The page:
Revilement: Joe Reviled interviewed
In early December 2011, Taiwanese death metal band Revilement released their first full-length album, Pillars of Balance. A feast of blistering technical riffing and grindworthy guttural gurgles, the band’s debut was unquestionably brutal to the nth degree, yet it also retained a welcome sense of clarity.
All the intricacies and fluidity of the band could have been choked by their outright viciousness, but Revilement were smart enough to leave plenty of room in the mix. It’s one of the album’s finest attributes. And the group’s use of off-kilter, complex riffing, breakneck and mid-tempo pacing, and plenty of versatile percussion, revealed an underlying substratum of progressively inclined chaos. Pillars of Balance is smart, and among all the usual trappings of savagery there lurks an ingeniously creative pulse that demands to be heard. If you’ve not checked the album out, I suggest you do, immediately. It’s big, it’s quarrelsome, and it’s fucking furious.
Since the album’s release, Revilement have been on the road. With a stack of touring and festival shows throughout Asia behind them, 2012 looks set to be another busy year for the Taipei-based four-piece. I count myself fortunate to have been able to get some questions through to Revilement’s Canadian vocalist, Joe Reviled.
Firstly, thanks for taking the time to answer a few questions, Joe. I know it’s a busy time for you and the band.
Thanks a lot for taking the time to interview us. We’d much rather be busy than bored.
For readers who aren’t familiar with Revilement, can you give me a little background and history to the band?
Revilement actually began as a band called Almost Human about seven years ago, before I joined. It didn’t become Revilement until around five years ago when Almost Human lost their singer and I came into the fold. We started off playing a mix of old school death metal and grindcore, but some more lineup changes in the ensuing years has shifted our sound toward the brutal death metal style we’ve settled into today. So far, we’ve released a demo called Locusts, which we put out in early 2007, an EP called Human Vivisection which came out in 2009, and most recently we released our first full length album, Pillars of Balance, which came out at the end of 2011
What’s your impression of the reaction so far for Pillars of Balance?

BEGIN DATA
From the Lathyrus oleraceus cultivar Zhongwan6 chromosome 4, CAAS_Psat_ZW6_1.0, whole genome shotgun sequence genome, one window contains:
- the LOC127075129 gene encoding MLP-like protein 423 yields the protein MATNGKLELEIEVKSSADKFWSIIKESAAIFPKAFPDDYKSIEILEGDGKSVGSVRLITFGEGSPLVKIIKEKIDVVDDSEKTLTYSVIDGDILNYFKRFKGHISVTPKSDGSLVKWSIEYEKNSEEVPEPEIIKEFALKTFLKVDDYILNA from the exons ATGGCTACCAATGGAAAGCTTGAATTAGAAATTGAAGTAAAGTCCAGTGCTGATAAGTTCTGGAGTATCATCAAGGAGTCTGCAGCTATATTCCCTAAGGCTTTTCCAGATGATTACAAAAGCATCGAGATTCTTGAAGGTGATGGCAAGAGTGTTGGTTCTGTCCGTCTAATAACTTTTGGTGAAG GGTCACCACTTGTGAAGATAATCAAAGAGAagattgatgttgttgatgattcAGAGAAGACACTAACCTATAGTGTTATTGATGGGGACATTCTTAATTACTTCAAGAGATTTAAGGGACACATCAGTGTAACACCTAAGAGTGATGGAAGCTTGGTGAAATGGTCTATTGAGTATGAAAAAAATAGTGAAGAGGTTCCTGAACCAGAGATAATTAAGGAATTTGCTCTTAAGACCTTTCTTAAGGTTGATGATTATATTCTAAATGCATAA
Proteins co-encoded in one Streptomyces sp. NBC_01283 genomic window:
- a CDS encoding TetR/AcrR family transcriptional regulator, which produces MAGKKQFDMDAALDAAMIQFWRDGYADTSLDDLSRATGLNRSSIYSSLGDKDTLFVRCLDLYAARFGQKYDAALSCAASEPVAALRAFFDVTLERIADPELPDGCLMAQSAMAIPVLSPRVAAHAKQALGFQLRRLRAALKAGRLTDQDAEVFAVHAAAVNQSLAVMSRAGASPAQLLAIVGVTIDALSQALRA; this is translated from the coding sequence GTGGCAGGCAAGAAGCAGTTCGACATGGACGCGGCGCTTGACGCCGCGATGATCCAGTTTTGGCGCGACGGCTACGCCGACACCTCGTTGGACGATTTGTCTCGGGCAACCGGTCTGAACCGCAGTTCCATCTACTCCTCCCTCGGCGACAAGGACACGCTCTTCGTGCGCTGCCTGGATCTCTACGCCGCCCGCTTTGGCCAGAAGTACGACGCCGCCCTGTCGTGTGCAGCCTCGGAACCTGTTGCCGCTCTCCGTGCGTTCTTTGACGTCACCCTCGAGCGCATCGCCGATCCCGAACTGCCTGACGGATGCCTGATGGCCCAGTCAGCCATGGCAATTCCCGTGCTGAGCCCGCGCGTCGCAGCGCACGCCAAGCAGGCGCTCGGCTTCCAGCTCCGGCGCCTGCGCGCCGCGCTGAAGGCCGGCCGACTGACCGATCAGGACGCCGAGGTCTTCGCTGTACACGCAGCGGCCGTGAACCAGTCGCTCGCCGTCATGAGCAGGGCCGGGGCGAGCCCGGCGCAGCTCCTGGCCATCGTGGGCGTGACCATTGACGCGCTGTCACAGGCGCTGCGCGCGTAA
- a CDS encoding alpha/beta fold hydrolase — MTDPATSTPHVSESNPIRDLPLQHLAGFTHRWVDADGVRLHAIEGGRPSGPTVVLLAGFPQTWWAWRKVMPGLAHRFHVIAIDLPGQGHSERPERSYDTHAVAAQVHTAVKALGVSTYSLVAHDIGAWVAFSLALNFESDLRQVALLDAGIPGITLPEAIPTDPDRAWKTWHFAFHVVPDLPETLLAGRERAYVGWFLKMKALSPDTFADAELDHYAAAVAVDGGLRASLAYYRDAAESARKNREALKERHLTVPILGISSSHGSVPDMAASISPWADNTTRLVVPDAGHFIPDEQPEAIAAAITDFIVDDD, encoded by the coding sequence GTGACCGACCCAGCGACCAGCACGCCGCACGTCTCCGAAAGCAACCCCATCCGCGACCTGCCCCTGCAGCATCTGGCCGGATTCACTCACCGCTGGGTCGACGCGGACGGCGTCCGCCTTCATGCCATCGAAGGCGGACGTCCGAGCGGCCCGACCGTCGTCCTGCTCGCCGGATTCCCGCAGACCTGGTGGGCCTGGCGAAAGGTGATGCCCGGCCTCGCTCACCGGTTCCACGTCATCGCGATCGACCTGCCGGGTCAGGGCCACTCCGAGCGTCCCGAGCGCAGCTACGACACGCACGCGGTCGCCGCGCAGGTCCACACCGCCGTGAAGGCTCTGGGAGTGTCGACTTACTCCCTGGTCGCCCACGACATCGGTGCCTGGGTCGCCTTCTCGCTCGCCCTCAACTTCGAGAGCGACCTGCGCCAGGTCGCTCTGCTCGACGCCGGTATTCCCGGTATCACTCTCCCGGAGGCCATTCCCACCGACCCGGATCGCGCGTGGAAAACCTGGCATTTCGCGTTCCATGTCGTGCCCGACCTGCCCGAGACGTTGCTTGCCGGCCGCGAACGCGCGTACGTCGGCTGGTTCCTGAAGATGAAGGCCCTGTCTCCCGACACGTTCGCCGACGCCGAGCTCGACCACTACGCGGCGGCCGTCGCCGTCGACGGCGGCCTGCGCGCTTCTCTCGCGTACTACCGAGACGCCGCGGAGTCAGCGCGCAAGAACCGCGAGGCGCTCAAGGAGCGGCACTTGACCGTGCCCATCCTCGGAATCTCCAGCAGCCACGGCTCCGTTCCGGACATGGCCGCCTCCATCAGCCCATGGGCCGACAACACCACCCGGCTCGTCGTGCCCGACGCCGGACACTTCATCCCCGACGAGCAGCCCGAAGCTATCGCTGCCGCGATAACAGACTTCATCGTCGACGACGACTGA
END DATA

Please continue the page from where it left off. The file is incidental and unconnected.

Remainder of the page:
So far, so good. I’ve come across a handful of reviews online and they’ve been very positive. Hopefully that trend continues.
How was the recording process? Were you able to dedicate a set period of time to write and record, or was it a case of finding time around all of life’s other interruptions?
Most definitely the latter. Since we all have day jobs recording has to be done on nights and weekends. It’s obviously not ideal. It would be best if we could just book a two or three week stretch in the studio and hammer out the album in one go. But we have to conserve what little time off we do get from work for touring. So, we’d record for a while, then have to put it on the back burner when other things in our lives or shows would come up, then go back to recording again. All in all, it took several months to record the album, but we’re happy with how it came out. It’s a good introduction to our sound and style.
Do you see any great stylistic change from 2009’s Human Vivisection EP? Or is the album more a refinement of the musical parameters you’ve set in place for the band?
I think it’s a direct continuation of the sound we set out to pursue on the Human Vivisection EP. We decided back when we recorded the EP that brutal death metal was the sound that suited us all best, with a few grooves and old school touches thrown in as well, and we’ve just run with that ever since. We never want to get too deep into any one facet of our sound and become predictable, so I think you’ll hear more variation on the full length than you can hear on the EP, but other than that it’s just the next logical step in our slow evolution as songwriters and performers.
Pillars of Balance is brutal, seriously brutal. Is that a reflection of various bands that you’ve all been influenced by? Were you perhaps thinking, “If we could be as brutal as…” Or has Revilement just developed towards that level of brutality naturally?
It’s mostly been a natural progression, in my opinion. Of course we have our influences, but I think that if you’re always saying ‘We have to be as brutal as band A or as technical as band B,’ you’ll just drive yourself insane. We’d rather just be a band unto ourselves and worry about writing songs that we enjoy playing rather than be concerned with keeping up with what other bands are doing. I think if we did do that, we’d just end up being a clone of one of our influences, which is something we definitely want to avoid. We want to be relevant and original, first and foremost.